Orbital period: 1,288 days
Diameter: 150 km
Gravity: ?
Mass:  ?
Sycorax is the largest retrograde irregular satellite of Uranus. Sycorax was discovered on 6 September 1997 by Brett J. Gladman, Philip D. Nicholson, Joseph A. Burns, and John J. Kavelaars using the 200-inch Hale telescope, together with Caliban, and given the temporary designation S/1997 U 2.
Perdita_feat[1]

Perdita

 

Orbit: 76,000 km from Uranus
Orbital period: 15 hours
Diameter: 30 km
Gravity: 0.0047 m/s²
Mass:  ?

An object designated 1986U10 was imaged by  Voyager 2 in 1986; but not noticed until  1999 by Erich Karkoschka of the  Lunar and Planetary Lab of The University of  Arizona in Tucson. It’s orbit is nearly identical to that of Belinda, about 76,000 km from Uranus. It is  about 30 km in diameter. For several years after its discovery, this moon was thought to be  non-existent as it couldn’t be seen with Earth-based telescopes (and we have no  new spacecraft near Uranus.  But in 2003 it was recovered by the newest  camera on HST.  It’s real after all!Observations of Uranus taken in Chile in August with the 4-meter Cerro Tololo  Interamerican Observatory Blanco Telescope have revealed a probable new moon for  Uranus. The object is likely 7 to 19 kilometers across and has an orbital  semimajor axis of 8.5 million km. Matthew J. Holman (Harvard-Smithsonian Center  for Astrophysics) led the trio of observers that made the initial discovery. The  finding was announced on the International Astronomical Union Circular 7980.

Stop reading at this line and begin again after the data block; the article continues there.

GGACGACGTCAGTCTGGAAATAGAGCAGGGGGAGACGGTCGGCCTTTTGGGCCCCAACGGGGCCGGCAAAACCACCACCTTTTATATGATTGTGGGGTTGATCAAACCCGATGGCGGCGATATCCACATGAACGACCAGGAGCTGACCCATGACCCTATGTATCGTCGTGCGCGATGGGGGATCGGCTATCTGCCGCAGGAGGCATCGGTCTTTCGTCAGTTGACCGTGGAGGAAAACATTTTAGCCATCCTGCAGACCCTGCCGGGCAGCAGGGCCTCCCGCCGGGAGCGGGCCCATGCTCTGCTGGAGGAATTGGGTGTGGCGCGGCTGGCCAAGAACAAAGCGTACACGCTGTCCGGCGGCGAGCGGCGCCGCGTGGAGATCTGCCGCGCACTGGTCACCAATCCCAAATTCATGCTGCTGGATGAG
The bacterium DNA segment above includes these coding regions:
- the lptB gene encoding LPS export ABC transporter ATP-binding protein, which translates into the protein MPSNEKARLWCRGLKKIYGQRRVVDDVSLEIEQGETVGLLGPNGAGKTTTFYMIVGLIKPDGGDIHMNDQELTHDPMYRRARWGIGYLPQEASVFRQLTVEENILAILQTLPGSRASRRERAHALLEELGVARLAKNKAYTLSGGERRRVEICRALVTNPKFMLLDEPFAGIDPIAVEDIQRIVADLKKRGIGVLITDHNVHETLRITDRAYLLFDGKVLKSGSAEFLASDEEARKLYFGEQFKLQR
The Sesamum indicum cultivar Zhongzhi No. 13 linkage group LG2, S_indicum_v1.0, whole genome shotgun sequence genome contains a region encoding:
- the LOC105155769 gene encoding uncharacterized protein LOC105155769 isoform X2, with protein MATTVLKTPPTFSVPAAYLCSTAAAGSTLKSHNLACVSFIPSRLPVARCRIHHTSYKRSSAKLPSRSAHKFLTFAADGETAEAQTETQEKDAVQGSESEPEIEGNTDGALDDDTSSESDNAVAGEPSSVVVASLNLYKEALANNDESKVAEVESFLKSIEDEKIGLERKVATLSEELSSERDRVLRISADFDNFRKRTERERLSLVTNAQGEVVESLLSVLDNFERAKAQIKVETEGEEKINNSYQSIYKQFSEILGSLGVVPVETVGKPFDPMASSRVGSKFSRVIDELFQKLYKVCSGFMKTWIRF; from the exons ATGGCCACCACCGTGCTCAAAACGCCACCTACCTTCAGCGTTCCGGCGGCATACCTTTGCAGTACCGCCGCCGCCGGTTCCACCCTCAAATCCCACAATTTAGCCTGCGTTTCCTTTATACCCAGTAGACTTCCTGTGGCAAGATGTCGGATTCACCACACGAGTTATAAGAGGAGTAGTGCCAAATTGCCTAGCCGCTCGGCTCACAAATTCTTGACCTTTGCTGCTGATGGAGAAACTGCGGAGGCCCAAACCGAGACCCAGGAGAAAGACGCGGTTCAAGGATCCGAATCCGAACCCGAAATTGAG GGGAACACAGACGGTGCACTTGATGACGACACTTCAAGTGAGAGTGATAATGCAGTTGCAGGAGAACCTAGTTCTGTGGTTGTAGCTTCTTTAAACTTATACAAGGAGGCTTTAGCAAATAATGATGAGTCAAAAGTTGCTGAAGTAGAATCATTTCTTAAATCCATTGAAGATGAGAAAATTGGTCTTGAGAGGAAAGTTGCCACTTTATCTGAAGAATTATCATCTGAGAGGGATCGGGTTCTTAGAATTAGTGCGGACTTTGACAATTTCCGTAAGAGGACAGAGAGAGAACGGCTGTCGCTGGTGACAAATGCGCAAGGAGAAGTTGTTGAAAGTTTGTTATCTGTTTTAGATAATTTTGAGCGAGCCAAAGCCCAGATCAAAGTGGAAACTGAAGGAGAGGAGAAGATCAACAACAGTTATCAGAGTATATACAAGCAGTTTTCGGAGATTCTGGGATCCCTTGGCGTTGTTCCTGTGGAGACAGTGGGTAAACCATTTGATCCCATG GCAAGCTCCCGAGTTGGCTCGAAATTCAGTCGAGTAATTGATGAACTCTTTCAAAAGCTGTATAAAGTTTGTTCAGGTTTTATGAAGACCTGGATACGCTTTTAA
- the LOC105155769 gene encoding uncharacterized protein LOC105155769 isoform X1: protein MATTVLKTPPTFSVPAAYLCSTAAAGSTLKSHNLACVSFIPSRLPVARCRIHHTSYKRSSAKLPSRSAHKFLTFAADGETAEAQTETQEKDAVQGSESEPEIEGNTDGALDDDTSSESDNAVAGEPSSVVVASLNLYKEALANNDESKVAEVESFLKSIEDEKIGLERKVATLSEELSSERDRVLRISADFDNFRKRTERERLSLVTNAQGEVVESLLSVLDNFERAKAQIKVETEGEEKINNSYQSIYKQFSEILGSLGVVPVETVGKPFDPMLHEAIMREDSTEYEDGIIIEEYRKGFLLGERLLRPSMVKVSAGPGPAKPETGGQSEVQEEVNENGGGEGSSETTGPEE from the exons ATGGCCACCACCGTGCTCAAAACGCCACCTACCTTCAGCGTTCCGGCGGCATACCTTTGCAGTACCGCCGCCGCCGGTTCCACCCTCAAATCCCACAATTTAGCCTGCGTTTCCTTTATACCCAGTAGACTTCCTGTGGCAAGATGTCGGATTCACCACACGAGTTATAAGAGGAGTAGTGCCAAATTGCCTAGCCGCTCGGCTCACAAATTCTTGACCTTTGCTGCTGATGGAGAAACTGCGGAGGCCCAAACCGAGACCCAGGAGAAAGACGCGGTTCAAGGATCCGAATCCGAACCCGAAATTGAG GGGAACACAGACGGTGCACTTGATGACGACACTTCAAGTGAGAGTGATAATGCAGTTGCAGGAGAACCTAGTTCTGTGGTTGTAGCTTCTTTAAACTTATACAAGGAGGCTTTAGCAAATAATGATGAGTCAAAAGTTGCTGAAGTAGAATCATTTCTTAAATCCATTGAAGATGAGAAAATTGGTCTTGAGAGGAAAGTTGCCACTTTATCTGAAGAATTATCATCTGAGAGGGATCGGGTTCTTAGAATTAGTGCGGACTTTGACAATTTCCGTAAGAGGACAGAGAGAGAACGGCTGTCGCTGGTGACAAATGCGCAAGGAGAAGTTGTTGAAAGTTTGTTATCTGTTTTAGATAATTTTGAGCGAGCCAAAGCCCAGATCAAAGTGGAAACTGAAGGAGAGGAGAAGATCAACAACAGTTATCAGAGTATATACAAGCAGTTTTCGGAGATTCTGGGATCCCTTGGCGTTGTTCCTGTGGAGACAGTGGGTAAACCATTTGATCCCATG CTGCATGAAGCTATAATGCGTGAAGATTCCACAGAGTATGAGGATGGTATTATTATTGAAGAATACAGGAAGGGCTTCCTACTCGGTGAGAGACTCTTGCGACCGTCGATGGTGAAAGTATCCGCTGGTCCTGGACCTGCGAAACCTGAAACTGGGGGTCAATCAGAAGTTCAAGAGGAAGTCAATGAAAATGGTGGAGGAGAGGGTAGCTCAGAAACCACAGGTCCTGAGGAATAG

Trinculo

 

Orbit: 8,504,000 km from Uranus
Orbital period: 759 days
Diameter: 18 km
Gravity:?
Mass:  ?

Trinculo is a retrograde irregular satellite of Uranus. It was discovered by Holman, et al. on 13 August 2001, and given the temporary designation S/2001 U 1.

Prospero

 

Orbit: 16,256,000 km from Uranus
Orbital period: 1978 days
Diameter: 50 km
Gravity:?
Mass:  ?

 Prospero is a relatively small retrograde irregular satellite of Uranus discovered on 18 July 1999 by the astrophysicist Matthew Holman and his team, and given the provisional designation S/1999 U 3.

Setebos

 

Orbit: 17,418,000 km from Uranus
Orbital period: 2225 days
Diameter: 48 km
Gravity:?
Mass:  ?
Setebos is one of the outermost retrograde irregular satellites of Uranus. It was discovered on 18 July 1999 by John J. Kavelaars et al. and provisionally designated S/1999 U 1.

Stephano

 

Orbit: 8,004,000 km from Uranus
Orbital period: 677 days
Diameter: 32 km
Gravity:?
Mass:  ?
Stephano is a retrograde irregular satellite of Uranus. It was discovered by Brett J. Gladman, et al. in 1999, and given the provisional designation S/1999 U 2

Mab

 

Orbit: 97,736 km from Uranus
Orbital period: 22 hours
Diameter: 25 km
Gravity:?
Mass:  ?
Mab, or Uranus XXVI, is an inner satellite of Uranus. It was discovered by Mark R. Showalter and Jack J. Lissauer in 2003 using the Hubble Space Telescope.

Cupid

 

Orbit: 74,392 km from Uranus
Orbital period: 15 hours
Diameter: 18 km
Gravity:?
Mass:  ?
Cupid is an inner satellite of Uranus. It was discovered by Mark R. Showalter and Jack J. Lissauer in 2003 using the Hubble Space Telescope.

Ferdinand

 

Orbit: 20,901,000 km from Uranus
Orbital period: 2,887 days
Diameter: 12 km
Gravity:?
Mass:  ?
Ferdinand is the outermost retrograde irregular satellite of Uranus. It was discovered by Matthew J. Holman, John J. Kavelaars, Dan Milisavljevic, and Brett J. Gladman on August 13, 2001, and given the provisional designation S/2001 U 2.

Margaret

 

Orbit: 14,345,000 km from Uranus
Orbital period: 1,687 days
Diameter: 20 km
Margaret is the only prograde irregular satellite of Uranus. It was discovered by Scott S. Sheppard, et al. in 2003 and given the provisional designation S/2003 U 3.
by
Uranus’s Small Moons

by with no comments yet.

Leave a Reply

Your email address will not be published. Required fields are marked *